Monday, November 11, 2019

Climate Dominoes in California and East Australia

Used with permission of Extinction Rebellion. Related to the Mullins quotes below, the above video notes "It's obviously the case that some tasks are too big for one person [ . . . ] This is the last chance we have to solve this without serious serious consequences [ . . . ] All areas of life, certainly that includes our education culture, need to start focusing on this subject [ . . . . ] Coastal communities all over the world are threatened."

California fires the past three years and fires today in New South Wales and Queensland, Australia show results of increased climate vulnerability according to climate scientists. The link above notes these parts of east Australia are having "the worst bushfire conditions in four decades." In this ABC News (Australia) video former New South Wales Fire and Rescue Commissioner Greg Mullins, meeting with California firefighters, says his warnings to Australian Prime Minister Scott Morrison were ignored. It was reported on November 6, 2019, Mullins said "We're coming into what I think is the [ . . . ] the most dangerous build up to a fire season I've seen since 1994 when New South Wales was devastated and there's not even platitudes [from politicians]. There's just closed doors and closed minds [ . . . ] That's atrocious that our national government doesn't recognize that there's a disaster heading their way so [ . . . ] again, please listen Prime Minister." Unfortunately, the Australian government's response was too late as this series of fires, which began the morning of November 8, now includes more than 60 fires, and the overall situation may get much worse, according to several news sources.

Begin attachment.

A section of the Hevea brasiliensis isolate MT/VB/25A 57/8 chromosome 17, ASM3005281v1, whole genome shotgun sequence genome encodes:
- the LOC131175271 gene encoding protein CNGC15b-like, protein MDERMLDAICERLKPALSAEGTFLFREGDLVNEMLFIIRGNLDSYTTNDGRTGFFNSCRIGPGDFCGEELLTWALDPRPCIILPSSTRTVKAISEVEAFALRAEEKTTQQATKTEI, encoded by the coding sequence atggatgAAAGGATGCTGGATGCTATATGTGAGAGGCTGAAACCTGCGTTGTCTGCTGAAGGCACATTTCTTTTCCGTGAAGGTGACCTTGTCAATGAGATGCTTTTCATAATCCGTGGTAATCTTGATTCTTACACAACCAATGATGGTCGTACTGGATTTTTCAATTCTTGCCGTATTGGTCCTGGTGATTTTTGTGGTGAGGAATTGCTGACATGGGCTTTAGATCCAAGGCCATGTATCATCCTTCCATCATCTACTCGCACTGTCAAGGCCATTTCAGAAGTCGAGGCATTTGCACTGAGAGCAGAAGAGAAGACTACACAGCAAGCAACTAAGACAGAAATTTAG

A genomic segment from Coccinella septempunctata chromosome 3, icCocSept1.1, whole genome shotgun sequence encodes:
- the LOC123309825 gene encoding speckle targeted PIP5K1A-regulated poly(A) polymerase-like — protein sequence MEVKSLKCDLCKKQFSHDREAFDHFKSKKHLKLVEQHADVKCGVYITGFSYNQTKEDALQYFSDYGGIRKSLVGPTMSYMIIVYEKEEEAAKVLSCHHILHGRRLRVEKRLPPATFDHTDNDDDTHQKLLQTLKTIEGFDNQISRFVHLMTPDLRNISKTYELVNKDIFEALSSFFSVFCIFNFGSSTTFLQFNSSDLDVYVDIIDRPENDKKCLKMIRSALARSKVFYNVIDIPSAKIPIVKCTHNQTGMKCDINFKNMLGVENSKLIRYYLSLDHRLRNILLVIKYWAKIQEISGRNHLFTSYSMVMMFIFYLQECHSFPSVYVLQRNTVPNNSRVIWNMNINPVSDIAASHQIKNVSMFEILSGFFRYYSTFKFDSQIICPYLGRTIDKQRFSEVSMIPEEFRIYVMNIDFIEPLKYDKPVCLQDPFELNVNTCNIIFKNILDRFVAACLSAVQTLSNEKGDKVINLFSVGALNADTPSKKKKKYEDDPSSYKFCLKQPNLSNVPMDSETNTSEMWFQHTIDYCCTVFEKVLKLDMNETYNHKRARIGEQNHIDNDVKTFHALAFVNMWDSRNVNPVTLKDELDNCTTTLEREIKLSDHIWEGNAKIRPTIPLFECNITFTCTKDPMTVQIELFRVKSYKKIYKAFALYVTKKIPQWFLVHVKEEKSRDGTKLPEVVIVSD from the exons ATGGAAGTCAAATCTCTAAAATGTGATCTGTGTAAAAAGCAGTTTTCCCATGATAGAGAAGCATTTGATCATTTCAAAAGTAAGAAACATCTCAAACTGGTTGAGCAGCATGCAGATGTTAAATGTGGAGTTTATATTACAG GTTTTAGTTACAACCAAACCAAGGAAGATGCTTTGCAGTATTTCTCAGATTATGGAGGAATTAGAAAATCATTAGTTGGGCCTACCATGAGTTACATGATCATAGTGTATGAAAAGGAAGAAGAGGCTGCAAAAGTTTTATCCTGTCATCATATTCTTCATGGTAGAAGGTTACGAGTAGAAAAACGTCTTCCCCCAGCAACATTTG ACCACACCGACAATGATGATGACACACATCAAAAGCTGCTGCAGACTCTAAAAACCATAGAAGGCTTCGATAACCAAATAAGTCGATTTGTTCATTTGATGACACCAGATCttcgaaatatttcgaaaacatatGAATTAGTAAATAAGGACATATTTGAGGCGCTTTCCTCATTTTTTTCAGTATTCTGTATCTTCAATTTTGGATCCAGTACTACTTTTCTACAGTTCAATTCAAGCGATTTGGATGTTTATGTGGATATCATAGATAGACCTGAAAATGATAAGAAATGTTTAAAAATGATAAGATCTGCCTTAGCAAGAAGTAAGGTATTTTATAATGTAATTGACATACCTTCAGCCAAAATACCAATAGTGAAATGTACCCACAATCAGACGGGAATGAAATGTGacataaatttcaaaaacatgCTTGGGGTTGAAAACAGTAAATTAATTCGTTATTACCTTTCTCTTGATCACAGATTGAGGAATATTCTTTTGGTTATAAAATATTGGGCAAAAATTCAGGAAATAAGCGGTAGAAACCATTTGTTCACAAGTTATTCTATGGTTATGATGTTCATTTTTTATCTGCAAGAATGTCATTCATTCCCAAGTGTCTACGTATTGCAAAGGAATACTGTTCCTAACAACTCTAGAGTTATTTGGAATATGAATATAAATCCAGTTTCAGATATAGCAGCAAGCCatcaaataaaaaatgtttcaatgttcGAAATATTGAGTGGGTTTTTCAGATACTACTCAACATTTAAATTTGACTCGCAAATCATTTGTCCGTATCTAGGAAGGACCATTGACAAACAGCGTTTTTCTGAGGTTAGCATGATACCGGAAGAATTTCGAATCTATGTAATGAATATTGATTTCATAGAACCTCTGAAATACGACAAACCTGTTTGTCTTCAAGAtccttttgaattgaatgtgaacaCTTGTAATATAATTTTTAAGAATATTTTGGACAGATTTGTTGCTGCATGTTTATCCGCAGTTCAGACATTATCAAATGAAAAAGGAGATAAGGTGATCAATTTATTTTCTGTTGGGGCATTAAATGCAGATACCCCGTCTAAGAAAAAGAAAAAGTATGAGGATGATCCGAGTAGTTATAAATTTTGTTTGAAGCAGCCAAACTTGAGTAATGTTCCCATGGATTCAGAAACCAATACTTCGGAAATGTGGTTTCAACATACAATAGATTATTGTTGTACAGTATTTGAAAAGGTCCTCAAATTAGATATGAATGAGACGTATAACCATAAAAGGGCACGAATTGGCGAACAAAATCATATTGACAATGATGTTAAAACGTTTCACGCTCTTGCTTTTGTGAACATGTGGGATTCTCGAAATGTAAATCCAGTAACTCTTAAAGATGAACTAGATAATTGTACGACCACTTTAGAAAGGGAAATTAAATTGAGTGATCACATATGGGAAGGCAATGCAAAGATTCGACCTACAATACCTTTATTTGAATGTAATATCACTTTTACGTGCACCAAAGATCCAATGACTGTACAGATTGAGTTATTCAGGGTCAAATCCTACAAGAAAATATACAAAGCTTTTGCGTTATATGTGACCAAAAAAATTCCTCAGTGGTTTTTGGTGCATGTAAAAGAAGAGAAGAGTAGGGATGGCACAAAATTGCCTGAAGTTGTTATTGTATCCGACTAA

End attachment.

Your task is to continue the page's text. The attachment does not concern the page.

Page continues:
Regarding the global situation and specifically California, Mullins said "The most fire prone parts of the planet are burning more and more. Here in California 18,000 homes [or structures] last year. 9,000 the year before. Previously, 3,000 was the biggest they'd think of. They're just shaking their heads saying 'What the hell is around the corner?'"